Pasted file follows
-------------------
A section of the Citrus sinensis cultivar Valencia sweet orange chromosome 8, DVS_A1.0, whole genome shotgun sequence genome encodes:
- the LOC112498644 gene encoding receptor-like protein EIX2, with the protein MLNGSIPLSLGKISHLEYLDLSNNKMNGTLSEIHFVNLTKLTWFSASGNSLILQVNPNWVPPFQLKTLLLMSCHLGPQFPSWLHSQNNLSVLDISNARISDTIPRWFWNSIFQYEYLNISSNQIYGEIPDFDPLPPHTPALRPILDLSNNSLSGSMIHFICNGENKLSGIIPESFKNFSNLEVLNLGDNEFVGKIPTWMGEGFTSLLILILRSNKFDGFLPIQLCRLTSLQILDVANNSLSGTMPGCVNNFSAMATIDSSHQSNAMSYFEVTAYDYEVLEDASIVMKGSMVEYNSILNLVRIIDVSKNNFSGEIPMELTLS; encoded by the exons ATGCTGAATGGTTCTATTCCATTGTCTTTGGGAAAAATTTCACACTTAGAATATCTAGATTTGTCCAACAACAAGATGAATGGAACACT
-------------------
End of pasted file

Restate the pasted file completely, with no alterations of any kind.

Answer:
A section of the Citrus sinensis cultivar Valencia sweet orange chromosome 8, DVS_A1.0, whole genome shotgun sequence genome encodes:
- the LOC112498644 gene encoding receptor-like protein EIX2, with the protein MLNGSIPLSLGKISHLEYLDLSNNKMNGTLSEIHFVNLTKLTWFSASGNSLILQVNPNWVPPFQLKTLLLMSCHLGPQFPSWLHSQNNLSVLDISNARISDTIPRWFWNSIFQYEYLNISSNQIYGEIPDFDPLPPHTPALRPILDLSNNSLSGSMIHFICNGENKLSGIIPESFKNFSNLEVLNLGDNEFVGKIPTWMGEGFTSLLILILRSNKFDGFLPIQLCRLTSLQILDVANNSLSGTMPGCVNNFSAMATIDSSHQSNAMSYFEVTAYDYEVLEDASIVMKGSMVEYNSILNLVRIIDVSKNNFSGEIPMELTLS; encoded by the exons ATGCTGAATGGTTCTATTCCATTGTCTTTGGGAAAAATTTCACACTTAGAATATCTAGATTTGTCCAACAACAAGATGAATGGAACACT